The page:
|Publication number||US5568759 A|
|Application number||US 08/473,626|
|Publication date||Oct 29, 1996|
|Filing date||Jun 7, 1995|
|Priority date||Jun 7, 1995|
|Publication number||08473626, 473626, US 5568759 A, US 5568759A, US-A-5568759, US5568759 A, US5568759A|
|Inventors||James A. Aardema|
|Original Assignee||Caterpillar Inc.|
|Export Citation||BiBTeX, EndNote, RefMan|
|Patent Citations (8), Referenced by (79), Classifications (7), Legal Events (4)|
|External Links: USPTO, USPTO Assignment, Espacenet|
1. Technical Field
This invention relates generally to a hydraulic circuit and, more particularly, to a hydraulic circuit having a first electrohydraulic control valve for controlling pump-to-cylinder fluid flow to a hydraulic cylinder and a second electrohydraulic valve controlling cylinder-to-tank fluid flow.
2. Background Art
A hydraulic circuit for controlling a reversible hydraulic motor typically includes a three-position four-way control valve having a single spool for controlling fluid flow from a pump to the cylinder and from the cylinder to a tank. One of the problems encountered with such circuit is that the directional control valve commonly has a single spool with the timing of the metering slots designed to optimize the control of the pump-to-cylinder fluid flow. Thus, the spool is generally inadequate for metering cylinder-to-tank fluid flow in an overrunning load condition.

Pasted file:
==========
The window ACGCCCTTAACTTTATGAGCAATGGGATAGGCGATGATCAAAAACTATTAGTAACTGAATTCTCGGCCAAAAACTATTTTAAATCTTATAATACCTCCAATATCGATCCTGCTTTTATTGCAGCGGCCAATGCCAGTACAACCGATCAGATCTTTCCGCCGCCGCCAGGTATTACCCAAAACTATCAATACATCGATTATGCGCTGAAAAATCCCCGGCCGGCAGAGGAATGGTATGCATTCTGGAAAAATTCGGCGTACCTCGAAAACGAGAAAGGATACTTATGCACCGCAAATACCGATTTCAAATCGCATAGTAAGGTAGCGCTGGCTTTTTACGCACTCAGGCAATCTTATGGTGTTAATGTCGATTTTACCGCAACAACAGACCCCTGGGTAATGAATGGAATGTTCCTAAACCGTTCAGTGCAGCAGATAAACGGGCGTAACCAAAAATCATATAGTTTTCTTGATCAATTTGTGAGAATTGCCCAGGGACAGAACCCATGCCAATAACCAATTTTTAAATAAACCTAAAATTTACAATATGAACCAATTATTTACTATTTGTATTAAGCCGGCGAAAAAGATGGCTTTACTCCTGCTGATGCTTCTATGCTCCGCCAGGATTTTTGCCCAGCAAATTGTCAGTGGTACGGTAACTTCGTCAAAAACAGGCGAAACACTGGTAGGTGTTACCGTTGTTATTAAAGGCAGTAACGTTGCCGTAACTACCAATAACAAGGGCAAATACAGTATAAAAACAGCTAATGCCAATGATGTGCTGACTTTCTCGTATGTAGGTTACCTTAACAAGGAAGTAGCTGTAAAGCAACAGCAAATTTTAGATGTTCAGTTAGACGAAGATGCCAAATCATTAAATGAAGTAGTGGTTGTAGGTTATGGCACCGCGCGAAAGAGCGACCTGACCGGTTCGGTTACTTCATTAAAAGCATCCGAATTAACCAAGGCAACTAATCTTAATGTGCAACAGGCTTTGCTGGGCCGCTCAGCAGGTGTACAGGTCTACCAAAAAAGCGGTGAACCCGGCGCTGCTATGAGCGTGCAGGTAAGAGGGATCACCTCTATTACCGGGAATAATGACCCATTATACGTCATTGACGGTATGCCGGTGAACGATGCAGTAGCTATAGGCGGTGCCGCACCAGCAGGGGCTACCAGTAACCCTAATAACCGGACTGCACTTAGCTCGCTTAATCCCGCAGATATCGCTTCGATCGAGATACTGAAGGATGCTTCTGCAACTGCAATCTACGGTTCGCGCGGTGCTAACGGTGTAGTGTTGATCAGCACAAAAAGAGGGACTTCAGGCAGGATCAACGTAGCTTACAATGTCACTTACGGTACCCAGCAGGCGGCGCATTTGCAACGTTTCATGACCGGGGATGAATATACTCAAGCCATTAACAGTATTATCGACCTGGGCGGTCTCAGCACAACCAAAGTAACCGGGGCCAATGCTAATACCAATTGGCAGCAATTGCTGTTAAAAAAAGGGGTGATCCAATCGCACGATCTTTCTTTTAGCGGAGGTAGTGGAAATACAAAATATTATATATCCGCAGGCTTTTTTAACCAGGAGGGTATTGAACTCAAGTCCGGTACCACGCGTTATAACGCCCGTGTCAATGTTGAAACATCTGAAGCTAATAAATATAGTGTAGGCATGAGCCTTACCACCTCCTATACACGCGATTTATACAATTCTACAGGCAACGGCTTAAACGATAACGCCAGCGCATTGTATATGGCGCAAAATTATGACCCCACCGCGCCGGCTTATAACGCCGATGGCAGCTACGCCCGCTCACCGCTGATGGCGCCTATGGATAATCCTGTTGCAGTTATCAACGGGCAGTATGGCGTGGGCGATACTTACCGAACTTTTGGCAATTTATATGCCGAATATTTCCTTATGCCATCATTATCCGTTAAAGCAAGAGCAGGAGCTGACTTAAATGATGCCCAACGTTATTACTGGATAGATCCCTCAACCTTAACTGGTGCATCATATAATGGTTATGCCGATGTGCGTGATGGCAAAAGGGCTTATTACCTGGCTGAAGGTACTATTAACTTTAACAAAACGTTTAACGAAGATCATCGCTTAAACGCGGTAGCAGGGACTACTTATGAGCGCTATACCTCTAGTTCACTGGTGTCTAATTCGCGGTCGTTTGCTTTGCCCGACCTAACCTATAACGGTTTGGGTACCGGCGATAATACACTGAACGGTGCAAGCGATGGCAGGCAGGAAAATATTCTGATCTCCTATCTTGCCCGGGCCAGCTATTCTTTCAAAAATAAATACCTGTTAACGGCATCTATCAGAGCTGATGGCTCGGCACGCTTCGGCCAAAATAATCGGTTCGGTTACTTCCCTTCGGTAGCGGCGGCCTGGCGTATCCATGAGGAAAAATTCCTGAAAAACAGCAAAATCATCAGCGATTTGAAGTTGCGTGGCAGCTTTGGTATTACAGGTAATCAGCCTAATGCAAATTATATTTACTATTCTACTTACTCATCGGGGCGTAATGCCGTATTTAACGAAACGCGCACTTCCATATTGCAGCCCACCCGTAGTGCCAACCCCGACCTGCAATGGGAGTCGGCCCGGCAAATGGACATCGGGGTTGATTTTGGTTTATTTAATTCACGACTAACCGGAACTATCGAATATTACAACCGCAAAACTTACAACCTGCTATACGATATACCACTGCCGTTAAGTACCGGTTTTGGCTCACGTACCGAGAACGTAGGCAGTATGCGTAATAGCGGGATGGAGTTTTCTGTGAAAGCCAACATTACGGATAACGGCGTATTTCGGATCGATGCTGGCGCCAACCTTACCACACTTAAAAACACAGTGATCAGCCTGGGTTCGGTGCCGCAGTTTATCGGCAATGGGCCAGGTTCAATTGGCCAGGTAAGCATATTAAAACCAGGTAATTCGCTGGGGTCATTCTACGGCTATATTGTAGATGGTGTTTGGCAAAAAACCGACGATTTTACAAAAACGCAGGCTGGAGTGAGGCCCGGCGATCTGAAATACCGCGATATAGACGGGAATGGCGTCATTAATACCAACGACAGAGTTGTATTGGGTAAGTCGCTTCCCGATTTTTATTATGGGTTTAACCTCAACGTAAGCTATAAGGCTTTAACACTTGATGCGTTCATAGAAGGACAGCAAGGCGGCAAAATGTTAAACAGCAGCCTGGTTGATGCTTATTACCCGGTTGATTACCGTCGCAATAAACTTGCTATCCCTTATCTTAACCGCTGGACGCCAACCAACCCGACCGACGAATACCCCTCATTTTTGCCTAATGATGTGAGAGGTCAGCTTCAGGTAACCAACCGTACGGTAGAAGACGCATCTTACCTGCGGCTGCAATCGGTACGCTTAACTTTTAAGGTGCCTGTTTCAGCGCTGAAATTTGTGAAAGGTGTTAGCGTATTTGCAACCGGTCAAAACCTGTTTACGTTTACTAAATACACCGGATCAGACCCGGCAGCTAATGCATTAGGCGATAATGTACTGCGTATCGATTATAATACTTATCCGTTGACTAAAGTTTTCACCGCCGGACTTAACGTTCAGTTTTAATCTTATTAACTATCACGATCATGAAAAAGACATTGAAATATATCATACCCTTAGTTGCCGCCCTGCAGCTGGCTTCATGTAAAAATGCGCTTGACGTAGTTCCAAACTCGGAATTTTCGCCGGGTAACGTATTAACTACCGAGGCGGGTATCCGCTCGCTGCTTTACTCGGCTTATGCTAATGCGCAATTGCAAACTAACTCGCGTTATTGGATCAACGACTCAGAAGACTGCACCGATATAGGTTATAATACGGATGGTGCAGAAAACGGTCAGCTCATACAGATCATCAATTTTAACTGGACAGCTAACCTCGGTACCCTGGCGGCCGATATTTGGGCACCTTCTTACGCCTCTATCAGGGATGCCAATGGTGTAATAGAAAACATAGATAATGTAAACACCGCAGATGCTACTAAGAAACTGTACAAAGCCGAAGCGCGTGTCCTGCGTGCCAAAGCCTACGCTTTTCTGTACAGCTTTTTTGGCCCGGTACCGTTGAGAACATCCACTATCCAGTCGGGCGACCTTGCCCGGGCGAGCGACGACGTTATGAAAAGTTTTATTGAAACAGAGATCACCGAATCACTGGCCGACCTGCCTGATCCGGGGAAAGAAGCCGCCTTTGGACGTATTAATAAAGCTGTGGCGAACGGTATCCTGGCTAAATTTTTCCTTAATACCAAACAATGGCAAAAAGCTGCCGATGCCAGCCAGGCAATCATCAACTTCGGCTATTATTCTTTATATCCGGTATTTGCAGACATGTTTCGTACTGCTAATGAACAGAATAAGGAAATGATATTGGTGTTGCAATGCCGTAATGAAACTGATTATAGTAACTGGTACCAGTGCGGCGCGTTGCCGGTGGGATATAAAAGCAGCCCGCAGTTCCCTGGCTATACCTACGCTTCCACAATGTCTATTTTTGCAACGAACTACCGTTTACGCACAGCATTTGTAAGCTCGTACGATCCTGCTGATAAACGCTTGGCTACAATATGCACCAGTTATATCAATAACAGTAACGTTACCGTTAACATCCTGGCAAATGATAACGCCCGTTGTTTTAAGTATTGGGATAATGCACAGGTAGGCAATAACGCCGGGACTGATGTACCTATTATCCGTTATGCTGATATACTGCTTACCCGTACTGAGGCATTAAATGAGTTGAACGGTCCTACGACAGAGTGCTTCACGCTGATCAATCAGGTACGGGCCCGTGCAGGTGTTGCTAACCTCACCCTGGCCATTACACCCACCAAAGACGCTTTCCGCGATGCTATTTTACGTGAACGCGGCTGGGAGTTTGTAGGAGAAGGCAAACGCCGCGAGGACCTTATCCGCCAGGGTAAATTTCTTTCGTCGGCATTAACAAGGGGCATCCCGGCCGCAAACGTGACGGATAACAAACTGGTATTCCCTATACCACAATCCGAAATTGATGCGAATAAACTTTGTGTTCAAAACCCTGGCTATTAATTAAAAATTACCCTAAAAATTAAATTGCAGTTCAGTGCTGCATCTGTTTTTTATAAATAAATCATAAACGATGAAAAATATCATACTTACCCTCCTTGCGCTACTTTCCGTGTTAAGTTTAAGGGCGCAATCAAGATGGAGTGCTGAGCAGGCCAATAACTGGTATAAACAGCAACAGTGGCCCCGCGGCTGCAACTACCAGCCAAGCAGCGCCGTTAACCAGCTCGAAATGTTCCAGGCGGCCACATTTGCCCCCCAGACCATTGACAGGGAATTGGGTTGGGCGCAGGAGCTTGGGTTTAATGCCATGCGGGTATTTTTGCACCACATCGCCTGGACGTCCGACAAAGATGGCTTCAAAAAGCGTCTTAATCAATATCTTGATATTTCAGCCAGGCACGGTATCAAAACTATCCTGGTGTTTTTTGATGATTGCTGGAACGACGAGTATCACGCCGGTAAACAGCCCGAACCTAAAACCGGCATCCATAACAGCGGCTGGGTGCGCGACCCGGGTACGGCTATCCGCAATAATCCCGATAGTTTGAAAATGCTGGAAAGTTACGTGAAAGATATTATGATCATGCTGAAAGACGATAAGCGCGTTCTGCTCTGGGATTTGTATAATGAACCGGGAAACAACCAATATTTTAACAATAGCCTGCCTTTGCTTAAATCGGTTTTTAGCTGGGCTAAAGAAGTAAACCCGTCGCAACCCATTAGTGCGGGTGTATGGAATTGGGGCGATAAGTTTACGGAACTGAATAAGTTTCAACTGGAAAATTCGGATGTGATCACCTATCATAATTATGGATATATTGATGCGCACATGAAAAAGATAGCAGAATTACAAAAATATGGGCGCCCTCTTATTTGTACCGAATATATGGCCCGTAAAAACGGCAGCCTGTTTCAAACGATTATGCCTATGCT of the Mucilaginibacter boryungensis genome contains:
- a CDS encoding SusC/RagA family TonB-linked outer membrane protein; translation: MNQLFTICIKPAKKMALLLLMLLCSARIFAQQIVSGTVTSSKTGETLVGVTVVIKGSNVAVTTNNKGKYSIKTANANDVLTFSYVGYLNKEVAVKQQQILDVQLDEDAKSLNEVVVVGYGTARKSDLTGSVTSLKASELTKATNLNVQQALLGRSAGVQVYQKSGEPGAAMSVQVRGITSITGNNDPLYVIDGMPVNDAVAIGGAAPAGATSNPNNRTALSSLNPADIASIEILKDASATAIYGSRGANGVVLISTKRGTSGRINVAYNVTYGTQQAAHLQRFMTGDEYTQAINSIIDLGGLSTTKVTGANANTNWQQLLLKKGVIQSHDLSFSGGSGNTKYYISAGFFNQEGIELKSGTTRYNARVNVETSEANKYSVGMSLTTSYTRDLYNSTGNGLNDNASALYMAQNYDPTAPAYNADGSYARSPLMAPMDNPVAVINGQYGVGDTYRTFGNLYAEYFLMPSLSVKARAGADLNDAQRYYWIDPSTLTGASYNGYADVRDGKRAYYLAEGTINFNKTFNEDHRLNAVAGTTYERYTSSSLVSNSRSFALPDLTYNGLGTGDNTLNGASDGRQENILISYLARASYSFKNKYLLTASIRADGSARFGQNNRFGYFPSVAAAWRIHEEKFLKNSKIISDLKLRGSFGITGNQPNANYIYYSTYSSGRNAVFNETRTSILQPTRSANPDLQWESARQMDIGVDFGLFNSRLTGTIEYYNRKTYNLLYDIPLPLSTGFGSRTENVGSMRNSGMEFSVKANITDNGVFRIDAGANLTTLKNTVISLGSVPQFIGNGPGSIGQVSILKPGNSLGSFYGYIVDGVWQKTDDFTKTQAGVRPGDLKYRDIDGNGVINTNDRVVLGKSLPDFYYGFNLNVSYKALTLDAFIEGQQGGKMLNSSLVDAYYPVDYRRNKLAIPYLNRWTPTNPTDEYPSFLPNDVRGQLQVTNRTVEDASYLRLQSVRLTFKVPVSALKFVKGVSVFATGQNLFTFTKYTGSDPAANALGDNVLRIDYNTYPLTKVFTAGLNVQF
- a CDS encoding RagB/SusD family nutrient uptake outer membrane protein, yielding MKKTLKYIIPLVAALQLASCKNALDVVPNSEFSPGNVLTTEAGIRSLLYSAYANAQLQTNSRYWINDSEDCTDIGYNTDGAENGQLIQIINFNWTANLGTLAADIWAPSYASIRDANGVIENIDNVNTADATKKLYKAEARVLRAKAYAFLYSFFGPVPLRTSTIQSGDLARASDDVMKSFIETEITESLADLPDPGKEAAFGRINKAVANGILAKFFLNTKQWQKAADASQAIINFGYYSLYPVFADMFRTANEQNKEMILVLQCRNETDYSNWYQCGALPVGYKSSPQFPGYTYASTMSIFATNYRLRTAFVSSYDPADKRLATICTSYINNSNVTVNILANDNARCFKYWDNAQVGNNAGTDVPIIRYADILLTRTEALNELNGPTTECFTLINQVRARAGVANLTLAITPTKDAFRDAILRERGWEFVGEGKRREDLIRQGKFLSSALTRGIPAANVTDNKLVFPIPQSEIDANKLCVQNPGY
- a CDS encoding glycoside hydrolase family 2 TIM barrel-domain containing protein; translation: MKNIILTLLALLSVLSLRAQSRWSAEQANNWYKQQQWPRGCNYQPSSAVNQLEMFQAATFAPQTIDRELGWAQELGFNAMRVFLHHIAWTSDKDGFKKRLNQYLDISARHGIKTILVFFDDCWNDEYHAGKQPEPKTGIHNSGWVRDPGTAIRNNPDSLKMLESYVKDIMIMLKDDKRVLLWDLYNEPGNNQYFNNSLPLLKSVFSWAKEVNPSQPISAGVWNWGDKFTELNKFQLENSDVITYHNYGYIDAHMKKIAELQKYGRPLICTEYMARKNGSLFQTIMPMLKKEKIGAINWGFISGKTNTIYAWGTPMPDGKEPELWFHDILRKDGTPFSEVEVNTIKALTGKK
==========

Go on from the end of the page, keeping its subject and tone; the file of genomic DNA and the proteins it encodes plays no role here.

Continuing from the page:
The problem noted above was solved somewhat by the disclosure of U.S. Pat. No. 5,138,838 which uses a pair of electrohydraulic control valves arranged so that each control valve controls fluid flow to and from only one port of a reversible hydraulic cylinder.
3. Disclosure of the Invention
In one aspect of the present invention, a hydraulic circuit having a pump, a supply tank, and a hydraulic cylinder having rod and head end chamber comprises a first electrohydraulic control valve connected to the pump and to the rod and head end chambers and having a neutral position blocking communication between the pump and both of the chambers and being movable in a first direction to establish pump-to-cylinder fluid communication between the pump and the rod end chamber and in a second direction to establish pump-to-cylinder fluid communication between the pump and the head chamber. A second electrohydraulic control valve is connected to the tank and to the rod and head end chambers and has a neutral position blocking communication between the rod and head end chambers and the tank and is movable in a first direction to establish cylinder-to-tank fluid communication between the rod end chamber and the tank and in a second direction to establish cylinder-to-tank communication between the head end chamber and the tank.
The sole FIGURE is a schematic illustration of embodiment of the present invention.